Two Long Island restaurants within four miles of each other had their liquor licenses suspended on the same day after violations of COVID-19-related rules, according to a New York State Liquor Authority report.
SLA inspectors visited Spiro's Lounge & Restaurant in Rocky Point on Jan. 30, "following complaints of overcrowding, lack of social distancing and employees without face masks," the report read. The inspectors found 86 people inside, "nearly two times" the allowed capacity of 54 people. The inspectors also witnessed the owner and one kitchen employee "with masks pulled below their chins," according to the report.
On the same evening in Mount Sinai, inspectors said, they found 131 people inside the Italian restaurant Savino's Hideaway, where 72 diners are allowed under current regulations. Inspectors also noted "several patrons standing and drinking without face mask" in the bar, the report said.
The next day, the SLA board voted unanimously to suspend both liquor licenses. Licensees for both Spiro's and Savino's Hideaway have pleaded not guilty; they face fines of up to $10,000 per violation and possible permanent revocation of the liquor license, according to the SLA.
The state agency also called Savino's Hideaway "a repeat offender." During an earlier visit on Sept. 10, inspectors noted improper face mask use among employees, as well as unmasked patrons standing at the bar. That case is still pending, according to the SLA.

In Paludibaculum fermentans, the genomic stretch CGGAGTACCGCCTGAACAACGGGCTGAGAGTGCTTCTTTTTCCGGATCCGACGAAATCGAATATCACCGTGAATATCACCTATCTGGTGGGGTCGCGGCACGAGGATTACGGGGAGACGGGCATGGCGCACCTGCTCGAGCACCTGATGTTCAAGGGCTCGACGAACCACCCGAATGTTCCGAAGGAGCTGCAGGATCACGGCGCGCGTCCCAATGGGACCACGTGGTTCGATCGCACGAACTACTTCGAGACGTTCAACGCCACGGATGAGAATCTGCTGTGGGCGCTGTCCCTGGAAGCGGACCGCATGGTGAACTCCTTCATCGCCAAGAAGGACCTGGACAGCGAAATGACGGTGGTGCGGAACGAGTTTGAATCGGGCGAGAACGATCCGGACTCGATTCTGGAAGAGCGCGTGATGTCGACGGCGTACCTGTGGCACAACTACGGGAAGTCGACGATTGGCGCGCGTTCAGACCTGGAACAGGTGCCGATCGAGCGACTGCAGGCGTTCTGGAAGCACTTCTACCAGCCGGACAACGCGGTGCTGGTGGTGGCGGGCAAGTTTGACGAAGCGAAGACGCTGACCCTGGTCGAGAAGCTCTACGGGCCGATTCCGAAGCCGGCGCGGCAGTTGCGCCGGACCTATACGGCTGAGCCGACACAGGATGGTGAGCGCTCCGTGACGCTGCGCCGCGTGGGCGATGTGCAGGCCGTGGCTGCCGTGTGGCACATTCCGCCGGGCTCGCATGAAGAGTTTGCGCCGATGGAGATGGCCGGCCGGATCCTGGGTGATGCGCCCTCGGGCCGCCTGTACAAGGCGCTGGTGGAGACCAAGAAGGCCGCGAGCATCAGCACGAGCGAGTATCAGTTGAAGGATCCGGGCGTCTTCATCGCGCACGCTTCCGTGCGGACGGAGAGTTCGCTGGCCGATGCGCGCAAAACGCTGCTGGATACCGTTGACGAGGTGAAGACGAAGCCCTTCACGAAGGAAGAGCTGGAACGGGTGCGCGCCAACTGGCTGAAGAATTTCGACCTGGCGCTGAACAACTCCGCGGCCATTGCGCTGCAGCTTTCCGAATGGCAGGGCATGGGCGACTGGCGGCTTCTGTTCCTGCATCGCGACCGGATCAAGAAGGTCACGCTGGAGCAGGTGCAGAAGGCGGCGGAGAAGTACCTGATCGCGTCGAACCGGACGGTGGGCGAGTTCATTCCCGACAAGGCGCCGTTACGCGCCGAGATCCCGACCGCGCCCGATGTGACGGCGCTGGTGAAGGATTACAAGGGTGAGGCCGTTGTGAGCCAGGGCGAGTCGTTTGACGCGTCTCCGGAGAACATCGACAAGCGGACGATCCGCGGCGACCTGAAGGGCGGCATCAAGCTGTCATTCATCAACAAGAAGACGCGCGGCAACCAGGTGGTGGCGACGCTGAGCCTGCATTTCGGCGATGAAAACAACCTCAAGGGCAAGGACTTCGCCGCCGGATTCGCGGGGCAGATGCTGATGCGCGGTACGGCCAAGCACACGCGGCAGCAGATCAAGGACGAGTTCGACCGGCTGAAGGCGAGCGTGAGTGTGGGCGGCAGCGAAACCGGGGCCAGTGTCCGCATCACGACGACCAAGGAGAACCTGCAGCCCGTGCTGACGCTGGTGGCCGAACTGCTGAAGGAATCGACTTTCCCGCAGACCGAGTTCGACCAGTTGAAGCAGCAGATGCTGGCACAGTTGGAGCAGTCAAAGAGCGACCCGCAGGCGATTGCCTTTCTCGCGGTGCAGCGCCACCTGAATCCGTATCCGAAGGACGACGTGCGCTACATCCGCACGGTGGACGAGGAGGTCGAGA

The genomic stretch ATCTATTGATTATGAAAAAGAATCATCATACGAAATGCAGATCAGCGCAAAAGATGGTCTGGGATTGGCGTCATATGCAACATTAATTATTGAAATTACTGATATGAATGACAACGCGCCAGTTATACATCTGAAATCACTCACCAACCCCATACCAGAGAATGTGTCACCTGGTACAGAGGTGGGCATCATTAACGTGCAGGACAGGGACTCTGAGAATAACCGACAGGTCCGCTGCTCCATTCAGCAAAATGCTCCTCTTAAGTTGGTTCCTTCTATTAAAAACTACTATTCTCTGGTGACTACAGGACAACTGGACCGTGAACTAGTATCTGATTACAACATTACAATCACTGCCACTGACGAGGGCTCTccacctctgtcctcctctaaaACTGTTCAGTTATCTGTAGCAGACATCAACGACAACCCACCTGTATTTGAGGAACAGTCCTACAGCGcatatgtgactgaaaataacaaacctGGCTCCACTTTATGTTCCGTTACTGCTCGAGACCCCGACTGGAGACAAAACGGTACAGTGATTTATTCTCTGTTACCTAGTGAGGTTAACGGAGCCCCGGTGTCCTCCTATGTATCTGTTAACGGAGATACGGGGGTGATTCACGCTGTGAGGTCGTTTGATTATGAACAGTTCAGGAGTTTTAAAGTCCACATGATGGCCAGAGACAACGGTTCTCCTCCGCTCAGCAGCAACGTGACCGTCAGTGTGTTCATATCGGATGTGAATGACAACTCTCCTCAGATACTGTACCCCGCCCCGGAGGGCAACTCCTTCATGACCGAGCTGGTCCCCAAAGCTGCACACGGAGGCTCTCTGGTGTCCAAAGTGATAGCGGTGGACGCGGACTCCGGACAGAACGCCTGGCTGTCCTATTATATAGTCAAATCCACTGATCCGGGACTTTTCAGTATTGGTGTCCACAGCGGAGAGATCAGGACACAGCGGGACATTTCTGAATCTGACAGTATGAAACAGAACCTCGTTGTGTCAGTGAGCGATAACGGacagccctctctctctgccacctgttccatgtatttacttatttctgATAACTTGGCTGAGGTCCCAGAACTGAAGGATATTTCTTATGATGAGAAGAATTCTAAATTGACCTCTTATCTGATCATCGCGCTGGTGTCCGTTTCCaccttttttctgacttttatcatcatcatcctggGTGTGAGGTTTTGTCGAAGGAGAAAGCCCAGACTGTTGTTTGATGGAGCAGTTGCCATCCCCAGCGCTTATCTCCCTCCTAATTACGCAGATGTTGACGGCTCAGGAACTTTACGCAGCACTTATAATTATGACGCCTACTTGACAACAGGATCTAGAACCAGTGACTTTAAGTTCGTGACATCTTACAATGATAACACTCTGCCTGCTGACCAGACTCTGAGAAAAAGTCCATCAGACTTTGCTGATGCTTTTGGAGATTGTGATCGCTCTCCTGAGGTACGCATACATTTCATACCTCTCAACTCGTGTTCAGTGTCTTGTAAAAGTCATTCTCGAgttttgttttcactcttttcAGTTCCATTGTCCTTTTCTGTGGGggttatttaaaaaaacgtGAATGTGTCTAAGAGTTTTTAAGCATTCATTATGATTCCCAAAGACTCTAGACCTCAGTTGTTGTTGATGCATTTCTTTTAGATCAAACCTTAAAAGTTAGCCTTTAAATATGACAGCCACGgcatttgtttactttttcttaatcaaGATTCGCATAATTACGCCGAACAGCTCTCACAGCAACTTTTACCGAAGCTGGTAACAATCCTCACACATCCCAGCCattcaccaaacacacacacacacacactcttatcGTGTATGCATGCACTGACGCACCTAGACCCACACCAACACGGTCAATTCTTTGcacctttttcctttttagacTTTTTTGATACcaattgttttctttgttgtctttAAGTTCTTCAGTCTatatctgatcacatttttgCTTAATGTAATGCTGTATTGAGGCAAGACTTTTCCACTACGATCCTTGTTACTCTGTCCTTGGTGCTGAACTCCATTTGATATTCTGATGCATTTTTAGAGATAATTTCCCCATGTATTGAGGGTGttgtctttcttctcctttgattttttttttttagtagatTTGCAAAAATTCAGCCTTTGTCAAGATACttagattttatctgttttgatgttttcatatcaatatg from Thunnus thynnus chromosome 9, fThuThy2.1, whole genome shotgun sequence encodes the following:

Both restaurants remain open for service.
Recently, the license for the Italian restaurant Robke's in Northport was suspended for two weeks after violations. Since the state imposed COVID-19 restrictions on restaurants and bars in March 2020, there have been 14 liquor license suspensions in Nassau and 21 in Suffolk, according to SLA public affairs director William Crowley. "The SLA Board has accepted offers of fines ranging from $4,000 to $50,000, depending on egregiousness of the conduct and the disciplinary history of the licensee," he said in a written statement.
In Rocky Point, Spiro's manager Jay Ozdemir said SLA inspectors have visited the restaurant often in recent months. The Jan. 30 visit came around 6:30 p.m. during a busy Saturday dinner service. "Obviously, we should've been more careful, but it's also hard to deal with when it's cold outside," Ozdemir said, with customers not wanting to wait outdoors for tables. The 10 p.m. curfew had created conditions for a crush earlier in the dinner service, he added.
The SLA is "only doing their jobs … but on our end we think there should be a warning for your first offense. It's a little harsh," Ozdemir said. He expects to add more staff near the doors to handle the crowd.
At Savino's Hideaway, bookkeeper Liliana Maloney said the restaurant had been slow for almost all of January, until that Saturday night. "It was the first time in a month when people were waiting in the bar area," she said, "It just so happens it was Restaurant Week, and we were over the limit."
Maloney said the restaurant had months ago made COVID-19-era adjustments to the dining rooms, "but we'll have somebody just counting people, and we'll have to tell everybody to wait in their cars," she said, adding that the restaurant's owners were working toward reinstatement of the license. "We hope to have this straightened out by next week."